10 Minutes With Isaiah Sheese

The owner of Omaha, Neb.-based Archetype Coffee and veteran barista competitor reflects on running a business and taking part in competitions.

Photos courtesy of Isaiah Sheese


If you’ve watched a United States Barista Championship in the last decade, chances are you’ve seen Isaiah Sheese perform on the national stage. The barista has been taking part in competitions since 2008, and has participated in seven full seasons of regional and national barista contests.

But Isaiah isn’t known in the specialty-coffee community solely for his competition experience; he is also the founder of Omaha, Neb.-based roaster-retailer Archetype Coffee, a two-location business focused both on sourcing high-quality coffee and cultivating community.

Quick with a joke but ultra-committed to his craft, Isaiah is known as a friendly, encouraging part of the coffee community, both in the barista-competition world and beyond. We talked to Isaiah about his intention with Archetype, why he competes, and his former dreams of rock stardom.

Isaiah performs at the U.S. Barista Championship in Kansas City, Mo., in 2019; he has been competing in barista championships since 2008.

Chris Ryan: How did you start working in coffee, and what did you like about it that made you stay in that world?

Isaiah Sheese: I had a friend opening a coffee shop in Tulsa, Okla., called Shades of Brown Coffee and Art who asked if I would want to help. I always loved coffee and was tired of working at a uniform factory and took her up on the offer. It’s hard to tell whether it was the community aspect or my love of coffee that took me down the rabbit hole first. I had never experienced such a fun working environment and met so many great people in such a short amount of time. 

How did you end up in Omaha? 

Most people move to one of the coasts, Chicago, or a big city. Not me, I’m touring the Midwest. Totally kidding. My wife got a job in Omaha so we made the move.  

When did you start taking part in coffee competitions, and approximately how many have you done? What do you like about competing that keeps you going with it? 

I feel like I’m dating myself with this question. … I believe it was the 2008-09 South Central Regional Competition. Since then I have competed in seven full seasons of regionals and nationals. In that time I took a year off to judge and a year off to open the first Archetype shop. I love how competitions push me to grow professionally each year. As competitors we really aren’t competing against each other, but against ourselves. I feel like competition season is when I am at the top of my game. 

Isaiah (fourth from left) with the fellow finalists at his first barista contest, the 2008-09 South Central Regional Competition. From left: Patrick Pierce, Lorenzo Perkins, Andrew Schultz, Andrew Ferguson, and Clancy Rose.

Why did you decide to launch your own business with Archetype? 

I felt like I was at the point in my coffee career where I needed to either open something and pursue my dreams, or change careers. I had fallen so in love with what I did that the thought of doing something else didn’t feel right. So after a lot of planning, praying, and stressing, I made the jump. 

Isaiah opened the first Archetype in 2014, and the business now has two locations.

What were some of your guiding principles with the business to differentiate it? 

That is a tough question. In this day and age there are so many great cafés and roasters, I feel it’s getting harder to differentiate ourselves. Like most, we are striving to be as excellent as possible, from sourcing, to roasting, brewing, customer service, and trying not to forget Mother Nature. “Archetype” means the original that all things model themselves after. The goal has always been to try and set a good business example by taking care of employees, farmers, our communities, and be good humans. I definitely haven’t arrived, but I am constantly learning, growing, and trying to do better.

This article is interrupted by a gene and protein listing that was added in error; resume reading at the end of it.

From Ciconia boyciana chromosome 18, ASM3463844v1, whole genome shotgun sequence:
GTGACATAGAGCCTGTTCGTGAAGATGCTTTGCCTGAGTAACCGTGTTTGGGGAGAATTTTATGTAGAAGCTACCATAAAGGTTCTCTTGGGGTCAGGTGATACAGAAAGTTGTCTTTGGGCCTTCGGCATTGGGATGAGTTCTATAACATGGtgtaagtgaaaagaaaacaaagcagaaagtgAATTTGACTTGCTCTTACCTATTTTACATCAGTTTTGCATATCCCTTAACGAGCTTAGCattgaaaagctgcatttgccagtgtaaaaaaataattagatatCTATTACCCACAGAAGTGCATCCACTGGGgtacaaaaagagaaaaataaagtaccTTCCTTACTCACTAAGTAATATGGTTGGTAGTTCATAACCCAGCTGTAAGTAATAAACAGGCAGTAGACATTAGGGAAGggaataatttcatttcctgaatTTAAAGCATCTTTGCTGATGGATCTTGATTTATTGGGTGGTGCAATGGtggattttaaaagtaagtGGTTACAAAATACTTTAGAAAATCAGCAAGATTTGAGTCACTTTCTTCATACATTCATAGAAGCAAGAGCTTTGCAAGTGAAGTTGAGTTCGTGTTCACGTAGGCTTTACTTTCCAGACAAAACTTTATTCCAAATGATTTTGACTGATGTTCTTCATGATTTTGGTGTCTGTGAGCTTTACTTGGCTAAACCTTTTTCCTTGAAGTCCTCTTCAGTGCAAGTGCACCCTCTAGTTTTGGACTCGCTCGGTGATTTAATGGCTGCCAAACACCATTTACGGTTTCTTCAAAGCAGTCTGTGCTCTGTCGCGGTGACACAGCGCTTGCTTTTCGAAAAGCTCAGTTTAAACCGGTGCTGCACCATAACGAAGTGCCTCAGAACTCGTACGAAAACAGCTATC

What has the experience been like of operating the business and growing? 

The experience has been great, but has definitely come with lots and lots of steep learning curves. I may have been a little naive as far as knowing what it really meant to be “the owner.” All I knew is I loved being a barista and wanted to make tasty coffee for people and build a fun, loving community. Little did I know, the owner is the bookkeeper, manager, janitor, ambassador to the people, general contractor, CEO, COO, and OOO (I made that one up). I learned quickly you have to wear many hats. At the end of the day I wouldn’t trade it for anything. It’s been one of the most rewarding things I’ve ever had the honor of doing. 

What do you see as the future for Archetype?

I hope to keep growing responsibly. There may or may not be some other concepts in the works. What I’m most excited about is finally being able to start visiting the farms we have been buying from for the last couple of years. I can’t wait to see where those relationships will go.

Though Isaiah hasn’t achieved the rock stardom he once dreamed of, he still enjoys playing the drums.

What do you enjoy doing outside of coffee? 

There was a time when I had aspirations of being a rock star. Well maybe not a full-on rock star, but a professional drummer traveling playing music. Although I never made rock stardom, I do still enjoy playing music when I get the opportunity. There has been a band in the works for some time now. Hopefully 2019 is the year. I also enjoy rock climbing. I know the joke’s on me, Nebraska doesn’t have any rock. Luckily some great people opened up an indoor climbing gym.

About Chris Ryan 261 Articles
Chris Ryan (he/him) is Barista Magazine's online copy editor and a freelance writer and editor with a background in the specialty coffee industry. He has been content director of Sustainable Harvest and the editor of Fresh Cup Magazine.